Banking Bill — Committee (4th Day)

Part of the debate – in the House of Lords at 3:45 pm on 20th January 2009.

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Photo of Lord Davies of Oldham Lord Davies of Oldham Deputy Chief Whip (House of Lords), HM Household, Captain of the Queen's Bodyguard of the Yeomen of the Guard (HM Household) (Deputy Chief Whip, House of Lords) 3:45 pm, 20th January 2009

We consider that Clause 70 provides the authorities with the necessary flexibility to remove a general continuity obligation that has arisen. I agree with the noble Baroness that in some circumstances—there may not be very many—it may be appropriate for this to occur. This will happen when adequate arrangements have been put in place under special continuity powers or ordinary contractual arrangements. Therefore, the obligation will be terminated against a background where a considerable measure of agreement about the future has been reached. Nevertheless, we need to provide for the continuity obligation to be terminated.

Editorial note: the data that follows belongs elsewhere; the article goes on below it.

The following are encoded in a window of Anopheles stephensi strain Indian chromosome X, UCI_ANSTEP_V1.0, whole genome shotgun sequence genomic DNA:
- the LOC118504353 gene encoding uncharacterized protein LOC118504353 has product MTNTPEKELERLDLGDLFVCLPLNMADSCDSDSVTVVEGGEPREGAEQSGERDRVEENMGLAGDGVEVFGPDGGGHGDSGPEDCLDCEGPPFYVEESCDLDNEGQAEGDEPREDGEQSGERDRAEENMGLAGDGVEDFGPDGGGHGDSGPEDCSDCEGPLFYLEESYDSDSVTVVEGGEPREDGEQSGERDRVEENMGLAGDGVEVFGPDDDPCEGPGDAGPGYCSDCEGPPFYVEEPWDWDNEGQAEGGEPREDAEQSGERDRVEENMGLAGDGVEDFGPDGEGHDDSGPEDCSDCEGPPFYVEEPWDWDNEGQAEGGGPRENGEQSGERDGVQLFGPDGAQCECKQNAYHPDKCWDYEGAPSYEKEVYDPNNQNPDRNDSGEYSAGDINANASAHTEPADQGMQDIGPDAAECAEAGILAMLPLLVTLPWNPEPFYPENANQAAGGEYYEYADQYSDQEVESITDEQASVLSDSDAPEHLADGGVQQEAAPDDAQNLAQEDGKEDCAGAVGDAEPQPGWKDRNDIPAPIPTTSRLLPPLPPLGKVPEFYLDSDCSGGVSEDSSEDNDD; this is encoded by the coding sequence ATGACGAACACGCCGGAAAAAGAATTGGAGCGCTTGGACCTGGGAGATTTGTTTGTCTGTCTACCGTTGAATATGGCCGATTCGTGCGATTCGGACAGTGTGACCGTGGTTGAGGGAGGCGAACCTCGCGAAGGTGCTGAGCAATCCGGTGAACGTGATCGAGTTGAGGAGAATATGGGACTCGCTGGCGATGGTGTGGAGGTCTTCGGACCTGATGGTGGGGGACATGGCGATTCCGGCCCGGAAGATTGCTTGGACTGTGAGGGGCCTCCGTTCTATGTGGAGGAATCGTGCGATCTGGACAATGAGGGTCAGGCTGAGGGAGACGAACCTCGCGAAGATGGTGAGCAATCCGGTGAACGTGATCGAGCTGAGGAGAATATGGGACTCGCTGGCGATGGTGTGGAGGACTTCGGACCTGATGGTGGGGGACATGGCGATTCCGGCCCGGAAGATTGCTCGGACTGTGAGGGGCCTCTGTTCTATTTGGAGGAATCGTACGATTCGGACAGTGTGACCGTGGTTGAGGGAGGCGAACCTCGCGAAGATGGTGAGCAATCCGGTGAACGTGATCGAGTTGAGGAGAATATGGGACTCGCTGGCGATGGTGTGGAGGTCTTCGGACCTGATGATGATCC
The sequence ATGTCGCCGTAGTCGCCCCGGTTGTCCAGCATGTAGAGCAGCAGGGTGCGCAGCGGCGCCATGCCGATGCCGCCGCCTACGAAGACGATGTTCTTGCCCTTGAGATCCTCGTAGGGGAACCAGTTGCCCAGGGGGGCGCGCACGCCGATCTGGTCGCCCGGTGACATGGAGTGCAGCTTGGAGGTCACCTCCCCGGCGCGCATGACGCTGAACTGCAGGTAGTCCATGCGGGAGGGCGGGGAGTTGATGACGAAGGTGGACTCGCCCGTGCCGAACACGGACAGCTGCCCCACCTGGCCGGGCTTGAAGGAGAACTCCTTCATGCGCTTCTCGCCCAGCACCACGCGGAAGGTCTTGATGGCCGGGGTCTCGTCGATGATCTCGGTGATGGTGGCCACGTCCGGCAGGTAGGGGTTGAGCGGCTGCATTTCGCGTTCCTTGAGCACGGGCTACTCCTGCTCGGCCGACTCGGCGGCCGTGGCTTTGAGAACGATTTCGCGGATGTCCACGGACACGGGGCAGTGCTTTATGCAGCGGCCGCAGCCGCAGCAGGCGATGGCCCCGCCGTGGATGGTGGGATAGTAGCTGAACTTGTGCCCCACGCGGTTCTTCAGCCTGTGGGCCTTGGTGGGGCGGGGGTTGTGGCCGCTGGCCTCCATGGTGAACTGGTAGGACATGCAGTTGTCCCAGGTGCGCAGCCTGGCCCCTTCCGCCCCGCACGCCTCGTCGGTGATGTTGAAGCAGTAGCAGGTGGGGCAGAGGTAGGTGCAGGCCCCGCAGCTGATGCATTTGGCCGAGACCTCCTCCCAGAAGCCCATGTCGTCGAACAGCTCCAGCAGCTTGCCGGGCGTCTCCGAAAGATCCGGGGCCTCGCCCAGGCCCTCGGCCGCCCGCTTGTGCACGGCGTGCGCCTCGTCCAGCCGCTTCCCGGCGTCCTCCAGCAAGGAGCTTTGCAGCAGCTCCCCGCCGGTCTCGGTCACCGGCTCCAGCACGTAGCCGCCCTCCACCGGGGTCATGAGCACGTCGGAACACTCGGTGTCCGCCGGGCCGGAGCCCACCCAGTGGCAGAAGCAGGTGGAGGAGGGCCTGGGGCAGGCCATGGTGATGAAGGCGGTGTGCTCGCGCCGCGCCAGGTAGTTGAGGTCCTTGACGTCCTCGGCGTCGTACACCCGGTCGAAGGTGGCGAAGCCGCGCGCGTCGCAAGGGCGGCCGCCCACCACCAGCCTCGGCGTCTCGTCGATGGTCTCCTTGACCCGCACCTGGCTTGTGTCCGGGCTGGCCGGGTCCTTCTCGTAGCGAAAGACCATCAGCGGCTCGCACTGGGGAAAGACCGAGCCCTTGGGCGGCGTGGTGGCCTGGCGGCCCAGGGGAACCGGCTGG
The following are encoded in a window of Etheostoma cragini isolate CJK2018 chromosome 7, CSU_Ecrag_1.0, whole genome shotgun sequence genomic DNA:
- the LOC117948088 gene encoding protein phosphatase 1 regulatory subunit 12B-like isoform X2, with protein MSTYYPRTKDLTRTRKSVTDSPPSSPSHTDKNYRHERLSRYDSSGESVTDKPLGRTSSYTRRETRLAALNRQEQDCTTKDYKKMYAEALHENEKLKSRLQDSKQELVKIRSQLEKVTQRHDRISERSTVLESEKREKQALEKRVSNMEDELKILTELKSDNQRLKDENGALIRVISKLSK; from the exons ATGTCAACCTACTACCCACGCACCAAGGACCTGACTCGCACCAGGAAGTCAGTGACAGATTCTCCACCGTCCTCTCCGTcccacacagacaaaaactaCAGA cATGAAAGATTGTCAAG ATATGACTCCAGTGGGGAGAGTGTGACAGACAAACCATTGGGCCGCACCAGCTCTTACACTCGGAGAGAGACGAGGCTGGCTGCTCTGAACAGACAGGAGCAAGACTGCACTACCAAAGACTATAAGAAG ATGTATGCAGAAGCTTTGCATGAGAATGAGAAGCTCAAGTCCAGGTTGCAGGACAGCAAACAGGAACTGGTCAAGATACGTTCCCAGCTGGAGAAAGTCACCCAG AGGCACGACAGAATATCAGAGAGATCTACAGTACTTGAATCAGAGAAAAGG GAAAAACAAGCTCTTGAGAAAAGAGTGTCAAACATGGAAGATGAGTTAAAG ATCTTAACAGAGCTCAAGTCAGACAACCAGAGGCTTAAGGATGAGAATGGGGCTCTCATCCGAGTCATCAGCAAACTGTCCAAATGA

However, it is the Government's view that compensation should not be required if a general continuity obligation is terminated, because the service provider will no longer be under an obligation to provide the service. I should make it clear that if a continuity obligation is terminated, there is absolutely nothing to prevent a service provider from coming to a normal commercial arrangement with the bank for the service that it wishes to provide. However, we do not think it appropriate that compensation should be due if the obligation is terminated and the service is no longer continued. The implications of that would be in effect to provide a subsidy to the provider. This would scarcely make a great deal of sense if, for example, the bank could obtain the service at a lower price from another provider. While I wish to defend the need for a provision in the Bill to terminate a general continuity obligation, I agree with the noble Baroness that this may not occur too often. However, when it does occur, a case cannot be made out for effectively giving a subsidy to the provider when the bank could potentially obtain the service elsewhere. That is the basis of the provision.